In last week’s blog, I trashed Rhonda Byrne’s book/DVD, The Secret, along with the c0ncept of the law of attraction. No, I don’t believe that wishing — alone — can make it so. But in our affluent western society there is something which can combine with wishing to make it so. What is it?
Behavior change. Setting specific goals and then making them happen, one behavior at a time.
Here’s an example. My friend Annette and I had the dream of being substantially better at taking care of ourselves, and we decided to do something about it. So for the past 6 weeks, we’ve been touching base on a weekly basis, for what we’ve named our “coaching call.” During this call, we set intentions (goals) for self-care during the week. The key to setting these goals is to be so specific and behavioral that if a chimp were observing you, he’d be able to tell whether you did these goals or not. So rather than setting a goal like, “Meditate,” we set a specific number of minutes we’re shooting for during the rest of that week. Or if there’s a goal that contains more than one step to it, we put all the steps in there as separate goals. That way, we give ourselves credit for every step. So here’s a typical week’s goals for me:
Meditate a total of at least 60 minutes during the week (cumulatively, to empty my mental hard drive)
Go to yoga at least 2x/week (relaxing, takes care of health, increases chances of maintaining sanity)
Speak with friend Jane at least one time during the week (a good source of moral support)
Do at least 2 hours of housework (I do much more than this anyway, but have never gotten credit for it before, or even counted up how very much time it requires! Also, when I get behind on housework, I get stressed out by looking at the mess).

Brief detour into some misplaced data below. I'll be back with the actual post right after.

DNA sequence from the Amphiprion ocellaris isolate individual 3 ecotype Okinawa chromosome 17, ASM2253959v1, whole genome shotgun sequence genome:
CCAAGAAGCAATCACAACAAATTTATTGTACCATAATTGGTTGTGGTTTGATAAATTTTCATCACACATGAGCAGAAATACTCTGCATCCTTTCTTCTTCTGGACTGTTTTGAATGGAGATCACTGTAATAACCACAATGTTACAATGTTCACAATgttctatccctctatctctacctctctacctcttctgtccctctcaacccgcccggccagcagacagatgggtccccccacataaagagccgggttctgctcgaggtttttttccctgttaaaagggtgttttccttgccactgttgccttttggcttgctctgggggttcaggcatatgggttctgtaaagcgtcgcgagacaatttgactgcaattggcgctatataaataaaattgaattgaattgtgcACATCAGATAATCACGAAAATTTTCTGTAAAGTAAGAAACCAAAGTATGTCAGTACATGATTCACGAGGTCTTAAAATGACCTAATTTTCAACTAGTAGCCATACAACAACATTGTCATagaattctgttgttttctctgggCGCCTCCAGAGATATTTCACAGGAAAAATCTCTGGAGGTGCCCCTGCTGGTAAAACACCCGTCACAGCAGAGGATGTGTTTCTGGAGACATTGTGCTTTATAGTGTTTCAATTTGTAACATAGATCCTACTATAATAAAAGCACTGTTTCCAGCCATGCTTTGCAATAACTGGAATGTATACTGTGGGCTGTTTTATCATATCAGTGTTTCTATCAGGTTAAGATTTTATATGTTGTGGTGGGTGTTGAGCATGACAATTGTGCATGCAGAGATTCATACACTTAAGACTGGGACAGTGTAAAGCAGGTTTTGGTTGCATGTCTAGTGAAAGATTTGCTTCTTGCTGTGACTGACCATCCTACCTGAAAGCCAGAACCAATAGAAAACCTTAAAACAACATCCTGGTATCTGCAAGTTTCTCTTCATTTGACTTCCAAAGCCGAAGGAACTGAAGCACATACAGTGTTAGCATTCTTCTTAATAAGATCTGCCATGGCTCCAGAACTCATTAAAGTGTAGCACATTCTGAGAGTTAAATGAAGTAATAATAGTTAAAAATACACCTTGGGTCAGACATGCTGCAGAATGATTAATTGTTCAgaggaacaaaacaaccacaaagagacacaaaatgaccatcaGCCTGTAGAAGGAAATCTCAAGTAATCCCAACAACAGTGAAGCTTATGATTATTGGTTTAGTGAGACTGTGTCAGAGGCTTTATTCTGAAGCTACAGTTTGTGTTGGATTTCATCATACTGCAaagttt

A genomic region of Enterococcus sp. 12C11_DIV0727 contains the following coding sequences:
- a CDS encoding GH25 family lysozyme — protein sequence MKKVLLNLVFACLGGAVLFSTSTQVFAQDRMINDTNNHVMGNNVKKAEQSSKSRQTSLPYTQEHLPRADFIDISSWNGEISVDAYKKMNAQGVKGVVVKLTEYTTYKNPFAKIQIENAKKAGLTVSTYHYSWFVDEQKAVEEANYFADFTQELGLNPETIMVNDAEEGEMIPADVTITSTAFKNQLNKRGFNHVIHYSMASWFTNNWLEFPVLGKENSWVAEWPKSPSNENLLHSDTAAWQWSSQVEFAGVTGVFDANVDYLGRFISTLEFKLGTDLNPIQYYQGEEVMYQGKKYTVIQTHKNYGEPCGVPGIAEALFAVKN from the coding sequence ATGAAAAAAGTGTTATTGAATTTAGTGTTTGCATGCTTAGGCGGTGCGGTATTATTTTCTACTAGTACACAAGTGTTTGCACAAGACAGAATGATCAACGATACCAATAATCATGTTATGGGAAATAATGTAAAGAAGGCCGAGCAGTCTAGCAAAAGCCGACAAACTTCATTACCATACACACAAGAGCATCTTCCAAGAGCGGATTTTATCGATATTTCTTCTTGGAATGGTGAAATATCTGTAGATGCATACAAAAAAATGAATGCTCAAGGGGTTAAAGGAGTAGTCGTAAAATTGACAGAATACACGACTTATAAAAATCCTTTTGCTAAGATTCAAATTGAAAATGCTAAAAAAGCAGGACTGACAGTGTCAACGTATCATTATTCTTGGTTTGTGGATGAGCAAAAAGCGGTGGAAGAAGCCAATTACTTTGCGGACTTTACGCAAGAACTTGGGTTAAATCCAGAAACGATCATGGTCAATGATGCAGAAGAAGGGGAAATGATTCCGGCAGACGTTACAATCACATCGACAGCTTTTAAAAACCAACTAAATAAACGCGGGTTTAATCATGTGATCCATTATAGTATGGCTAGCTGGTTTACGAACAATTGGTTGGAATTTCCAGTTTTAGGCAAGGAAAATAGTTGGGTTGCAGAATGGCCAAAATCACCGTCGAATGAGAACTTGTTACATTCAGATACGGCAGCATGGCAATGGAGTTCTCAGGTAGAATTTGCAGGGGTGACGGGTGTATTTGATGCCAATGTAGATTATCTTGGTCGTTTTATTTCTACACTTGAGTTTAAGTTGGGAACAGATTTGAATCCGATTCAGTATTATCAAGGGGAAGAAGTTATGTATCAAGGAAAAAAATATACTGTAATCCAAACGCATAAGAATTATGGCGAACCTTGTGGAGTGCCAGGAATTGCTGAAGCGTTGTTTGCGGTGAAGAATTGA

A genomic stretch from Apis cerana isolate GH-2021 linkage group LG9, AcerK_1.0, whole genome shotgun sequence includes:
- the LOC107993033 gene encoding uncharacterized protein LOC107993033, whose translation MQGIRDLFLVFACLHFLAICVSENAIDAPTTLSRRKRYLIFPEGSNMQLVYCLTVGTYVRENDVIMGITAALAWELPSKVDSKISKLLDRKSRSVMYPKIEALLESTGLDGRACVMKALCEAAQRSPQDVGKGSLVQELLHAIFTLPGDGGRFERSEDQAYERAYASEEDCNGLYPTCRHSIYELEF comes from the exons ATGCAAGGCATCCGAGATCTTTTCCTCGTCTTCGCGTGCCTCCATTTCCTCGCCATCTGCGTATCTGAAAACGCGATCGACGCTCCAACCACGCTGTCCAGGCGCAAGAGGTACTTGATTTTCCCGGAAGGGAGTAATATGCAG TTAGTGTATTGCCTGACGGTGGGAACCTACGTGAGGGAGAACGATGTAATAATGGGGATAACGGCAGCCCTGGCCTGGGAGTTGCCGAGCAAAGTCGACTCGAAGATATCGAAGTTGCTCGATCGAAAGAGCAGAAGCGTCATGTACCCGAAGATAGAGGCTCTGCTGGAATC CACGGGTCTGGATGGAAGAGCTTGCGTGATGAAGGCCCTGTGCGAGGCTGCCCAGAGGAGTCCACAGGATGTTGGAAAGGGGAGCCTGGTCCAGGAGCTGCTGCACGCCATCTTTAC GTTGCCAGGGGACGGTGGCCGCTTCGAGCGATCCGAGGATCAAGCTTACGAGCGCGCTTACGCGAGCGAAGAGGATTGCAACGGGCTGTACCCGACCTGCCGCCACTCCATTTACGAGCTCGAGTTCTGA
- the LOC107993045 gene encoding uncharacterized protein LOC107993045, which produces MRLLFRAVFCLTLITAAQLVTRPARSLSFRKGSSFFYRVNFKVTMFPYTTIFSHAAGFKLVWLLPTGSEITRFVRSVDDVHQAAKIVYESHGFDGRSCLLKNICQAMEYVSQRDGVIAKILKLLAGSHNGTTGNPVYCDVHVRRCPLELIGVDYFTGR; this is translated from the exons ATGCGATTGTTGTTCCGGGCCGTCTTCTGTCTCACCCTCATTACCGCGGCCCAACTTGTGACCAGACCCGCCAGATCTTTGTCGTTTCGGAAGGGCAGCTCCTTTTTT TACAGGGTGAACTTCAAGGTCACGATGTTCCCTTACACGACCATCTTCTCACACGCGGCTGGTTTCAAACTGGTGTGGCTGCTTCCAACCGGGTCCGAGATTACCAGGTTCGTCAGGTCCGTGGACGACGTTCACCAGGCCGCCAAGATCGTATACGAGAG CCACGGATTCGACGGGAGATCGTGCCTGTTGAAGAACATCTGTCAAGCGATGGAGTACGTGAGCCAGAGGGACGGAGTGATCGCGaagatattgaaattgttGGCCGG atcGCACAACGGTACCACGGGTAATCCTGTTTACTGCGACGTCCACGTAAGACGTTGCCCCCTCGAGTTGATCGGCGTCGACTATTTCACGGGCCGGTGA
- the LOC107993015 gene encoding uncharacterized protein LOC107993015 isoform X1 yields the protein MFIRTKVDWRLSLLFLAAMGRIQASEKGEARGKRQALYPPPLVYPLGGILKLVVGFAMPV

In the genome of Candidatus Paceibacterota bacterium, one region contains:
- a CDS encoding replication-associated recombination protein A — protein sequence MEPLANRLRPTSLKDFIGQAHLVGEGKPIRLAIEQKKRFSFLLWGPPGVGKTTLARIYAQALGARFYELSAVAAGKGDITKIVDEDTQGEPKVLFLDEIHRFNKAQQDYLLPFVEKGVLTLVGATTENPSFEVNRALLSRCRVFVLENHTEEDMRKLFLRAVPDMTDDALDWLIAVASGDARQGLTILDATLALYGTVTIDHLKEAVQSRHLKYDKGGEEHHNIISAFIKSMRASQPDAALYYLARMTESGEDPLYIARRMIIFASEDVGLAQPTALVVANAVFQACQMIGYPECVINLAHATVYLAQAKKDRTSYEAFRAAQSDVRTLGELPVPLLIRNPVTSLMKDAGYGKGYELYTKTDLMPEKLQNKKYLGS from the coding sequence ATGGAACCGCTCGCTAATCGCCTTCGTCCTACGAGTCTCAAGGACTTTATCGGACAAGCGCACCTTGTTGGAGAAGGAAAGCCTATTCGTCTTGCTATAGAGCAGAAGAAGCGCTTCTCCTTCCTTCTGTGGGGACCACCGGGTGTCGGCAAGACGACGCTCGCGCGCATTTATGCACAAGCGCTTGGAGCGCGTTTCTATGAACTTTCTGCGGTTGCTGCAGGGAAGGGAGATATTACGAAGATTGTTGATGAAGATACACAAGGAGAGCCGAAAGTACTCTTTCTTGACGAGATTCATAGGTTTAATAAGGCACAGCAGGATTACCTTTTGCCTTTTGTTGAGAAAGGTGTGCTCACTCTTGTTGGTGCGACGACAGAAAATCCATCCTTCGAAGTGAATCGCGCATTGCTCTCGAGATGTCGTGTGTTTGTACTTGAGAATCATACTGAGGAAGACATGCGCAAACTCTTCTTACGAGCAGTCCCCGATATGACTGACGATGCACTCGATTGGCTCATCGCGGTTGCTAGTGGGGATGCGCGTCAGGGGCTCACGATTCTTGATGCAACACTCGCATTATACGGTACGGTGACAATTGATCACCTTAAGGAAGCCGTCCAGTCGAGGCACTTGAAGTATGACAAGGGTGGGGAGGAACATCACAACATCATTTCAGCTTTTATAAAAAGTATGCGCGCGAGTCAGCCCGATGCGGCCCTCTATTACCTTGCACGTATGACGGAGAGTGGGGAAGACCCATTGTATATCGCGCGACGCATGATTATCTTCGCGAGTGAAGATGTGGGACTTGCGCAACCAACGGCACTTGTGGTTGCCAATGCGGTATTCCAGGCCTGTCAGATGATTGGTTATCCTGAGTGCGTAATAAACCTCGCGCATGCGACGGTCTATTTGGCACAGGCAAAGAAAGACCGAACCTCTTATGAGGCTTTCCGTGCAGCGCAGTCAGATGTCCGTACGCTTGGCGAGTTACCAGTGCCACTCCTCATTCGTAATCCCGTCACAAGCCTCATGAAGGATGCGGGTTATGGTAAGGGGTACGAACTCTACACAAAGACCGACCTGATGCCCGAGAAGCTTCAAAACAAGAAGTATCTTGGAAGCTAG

The goals are very simple, and it feels quite rewarding to check them off as I do them. And, more importantly, I don’t lose track of these — they’re essential maintenance ingredients for me. It takes a special effort for them to not slip through the cracks, and I’ve committed to making that effort.
In the past, I’ve also set more ambitious goals, such as with the writing of FALLING TO HEAVEN, and its sequel, HALFWAY TO THE ETHER. First I started with dreaming big. That’s where I think Byrne has tapped into something. She challenges people to open their minds to possibilities. And then, the diligent ones among the crowd break it down into tiny steps to finally reach the end goal. So at times, I have set goals like, “Write 2 and a half pages a day,” with an eye toward having a completed rough draft of a novel in about 6 weeks. And I’ve gotten there!
You can do this with nearly anything you want to accomplish. I first started doing this with doctoral dissertation students, who had to conceive a research question, narrow it down, develop a plan of how to study it, get approval to do a study, run the study, then analyse and interpret their results, and finally defend it in front of their professors. A very daunting task, that has turned more than one doctoral dissertation towards screaming, and often towards quitting school.
But it’s not so hard if you break it down, week by week, into a million little steps. Then it’s quite do-able. With some psychotherapy clients, I use this process to help them overcome social phobias. One step at a time. The key is to keep at it, and find yourself someone to hold you accountableeach week. And if you didn’t meet your goals, compassionately ask yourself why. Maybe you weren’t realistic about the amount of time you’d have available that week. Use that insight in setting your goals for the next week.
I imagine Rhonda Byrne initially thought big — really big — and then worked her butt off to make The Secret happen, one step at a time.